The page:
The assumption that the limitation of blindness is so much more severe than others that it warrants being singled out for special definition is built into the very warp and woof of our language and psychology. Blindness conjures up a condition of unrelieved disaster – something much more terrible and dramatic than other limitations.

When someone says to a blind person, “You do things so well that I forget you are blind – I simply think of you as being like anybody else,” is that really a compliment? Suppose one of us went to France, and someone said:

“You do things so well that I forget you are an American and simply think of you as being like anyone else” – would it be a compliment?

The social attitudes about blindness are all pervasive. Not only do they affect the sighted but also the blind as well. This is one of the most troublesome problems which we have to face. Public attitudes about the blind too often become the attitudes of the blind. The blind tend to see themselves as others see them. They too often accept the public view of their limitations and thereby do much to make those limita¬tions a reality.

With the blind the public image is everywhere dominant. This is the explanation for the attitude of those blind persons who are ashamed to carry a white cane or who try to bluff sight which they do not possess. Although great progress is now being made, there are still many people (sighted as well as blind) who believe that blindness is not altogether respectable.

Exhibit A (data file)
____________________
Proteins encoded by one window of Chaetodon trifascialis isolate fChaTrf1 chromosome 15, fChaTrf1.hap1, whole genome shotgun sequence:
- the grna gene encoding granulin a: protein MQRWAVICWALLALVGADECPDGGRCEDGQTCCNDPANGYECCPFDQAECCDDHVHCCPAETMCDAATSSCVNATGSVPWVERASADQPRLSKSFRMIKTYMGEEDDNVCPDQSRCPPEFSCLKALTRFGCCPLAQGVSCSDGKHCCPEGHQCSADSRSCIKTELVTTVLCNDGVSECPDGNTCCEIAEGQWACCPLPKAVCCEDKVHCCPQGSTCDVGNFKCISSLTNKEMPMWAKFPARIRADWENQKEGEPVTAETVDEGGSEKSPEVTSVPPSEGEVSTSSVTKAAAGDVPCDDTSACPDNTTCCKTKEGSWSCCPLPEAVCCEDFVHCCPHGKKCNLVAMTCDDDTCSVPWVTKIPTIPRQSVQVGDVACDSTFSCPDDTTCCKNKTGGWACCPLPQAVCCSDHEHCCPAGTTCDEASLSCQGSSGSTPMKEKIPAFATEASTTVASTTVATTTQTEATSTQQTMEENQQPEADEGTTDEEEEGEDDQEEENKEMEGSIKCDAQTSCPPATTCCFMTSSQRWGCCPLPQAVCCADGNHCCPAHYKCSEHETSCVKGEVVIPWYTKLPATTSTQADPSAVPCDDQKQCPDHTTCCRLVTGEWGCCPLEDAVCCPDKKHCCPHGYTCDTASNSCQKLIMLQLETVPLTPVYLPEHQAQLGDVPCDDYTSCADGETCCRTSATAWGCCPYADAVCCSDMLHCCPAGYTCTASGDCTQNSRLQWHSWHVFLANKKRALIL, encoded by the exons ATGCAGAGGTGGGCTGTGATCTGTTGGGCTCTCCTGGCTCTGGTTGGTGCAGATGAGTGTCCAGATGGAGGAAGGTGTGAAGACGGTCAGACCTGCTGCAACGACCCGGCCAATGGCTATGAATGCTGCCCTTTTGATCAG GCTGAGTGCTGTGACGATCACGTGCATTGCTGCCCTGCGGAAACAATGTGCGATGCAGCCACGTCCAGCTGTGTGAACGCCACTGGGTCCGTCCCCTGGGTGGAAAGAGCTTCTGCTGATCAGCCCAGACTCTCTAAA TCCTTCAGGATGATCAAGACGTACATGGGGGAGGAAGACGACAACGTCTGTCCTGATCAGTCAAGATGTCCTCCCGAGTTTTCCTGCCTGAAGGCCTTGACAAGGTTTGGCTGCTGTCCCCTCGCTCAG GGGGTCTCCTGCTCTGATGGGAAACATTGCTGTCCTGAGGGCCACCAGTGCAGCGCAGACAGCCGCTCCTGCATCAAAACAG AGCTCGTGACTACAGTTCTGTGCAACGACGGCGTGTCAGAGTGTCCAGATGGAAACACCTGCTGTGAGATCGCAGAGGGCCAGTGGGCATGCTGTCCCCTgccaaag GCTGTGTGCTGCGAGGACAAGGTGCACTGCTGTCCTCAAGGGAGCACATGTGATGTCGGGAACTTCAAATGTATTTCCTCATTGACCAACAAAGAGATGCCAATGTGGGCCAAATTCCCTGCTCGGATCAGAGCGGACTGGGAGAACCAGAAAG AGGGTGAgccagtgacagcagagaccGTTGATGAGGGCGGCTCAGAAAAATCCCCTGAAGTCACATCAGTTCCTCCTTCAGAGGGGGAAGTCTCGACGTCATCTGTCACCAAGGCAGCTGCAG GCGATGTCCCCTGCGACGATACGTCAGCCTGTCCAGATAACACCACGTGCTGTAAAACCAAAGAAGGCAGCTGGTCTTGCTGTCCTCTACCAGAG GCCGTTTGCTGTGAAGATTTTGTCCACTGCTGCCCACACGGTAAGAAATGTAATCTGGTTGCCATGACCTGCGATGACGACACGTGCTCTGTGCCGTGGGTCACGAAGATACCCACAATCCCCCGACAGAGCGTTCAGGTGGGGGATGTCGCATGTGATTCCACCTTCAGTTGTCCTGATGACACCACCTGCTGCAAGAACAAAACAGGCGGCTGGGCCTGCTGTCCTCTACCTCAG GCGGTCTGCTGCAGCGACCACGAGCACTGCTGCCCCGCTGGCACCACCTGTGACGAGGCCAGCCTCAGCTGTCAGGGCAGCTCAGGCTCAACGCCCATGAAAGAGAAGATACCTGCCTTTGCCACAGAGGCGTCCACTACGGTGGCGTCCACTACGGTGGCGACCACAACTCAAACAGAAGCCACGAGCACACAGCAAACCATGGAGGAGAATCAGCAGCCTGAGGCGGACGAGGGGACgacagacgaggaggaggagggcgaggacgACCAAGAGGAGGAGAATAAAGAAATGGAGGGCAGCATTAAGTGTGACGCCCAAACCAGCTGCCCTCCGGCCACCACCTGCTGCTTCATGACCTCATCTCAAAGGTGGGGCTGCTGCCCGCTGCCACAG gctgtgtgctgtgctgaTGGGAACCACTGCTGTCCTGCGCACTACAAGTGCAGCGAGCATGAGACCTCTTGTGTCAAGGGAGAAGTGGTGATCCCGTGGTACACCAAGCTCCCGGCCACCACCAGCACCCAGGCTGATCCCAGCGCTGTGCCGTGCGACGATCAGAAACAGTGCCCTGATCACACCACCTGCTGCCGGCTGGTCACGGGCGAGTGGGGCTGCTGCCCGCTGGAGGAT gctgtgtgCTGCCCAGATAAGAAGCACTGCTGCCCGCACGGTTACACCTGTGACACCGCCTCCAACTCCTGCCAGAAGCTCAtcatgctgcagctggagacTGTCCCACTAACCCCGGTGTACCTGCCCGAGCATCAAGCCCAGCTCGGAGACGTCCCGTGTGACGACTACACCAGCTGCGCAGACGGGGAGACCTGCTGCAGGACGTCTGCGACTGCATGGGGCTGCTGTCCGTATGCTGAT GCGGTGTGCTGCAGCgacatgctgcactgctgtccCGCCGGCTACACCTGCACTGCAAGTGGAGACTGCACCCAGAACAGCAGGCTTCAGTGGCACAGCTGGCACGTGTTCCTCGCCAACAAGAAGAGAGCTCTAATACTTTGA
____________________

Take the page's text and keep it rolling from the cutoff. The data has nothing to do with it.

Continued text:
The blind person must devise alterative techniques to do many things which he would do with sight if he had normal vision. It will be observed that I say alternative not substitute techniques, for the word substitute connotes inferior¬ity, and the alterative tech¬niques employed by the blind person need not be inferior to visual techniques. In fact, some are superior. Of course, some are inferior, and some are equal.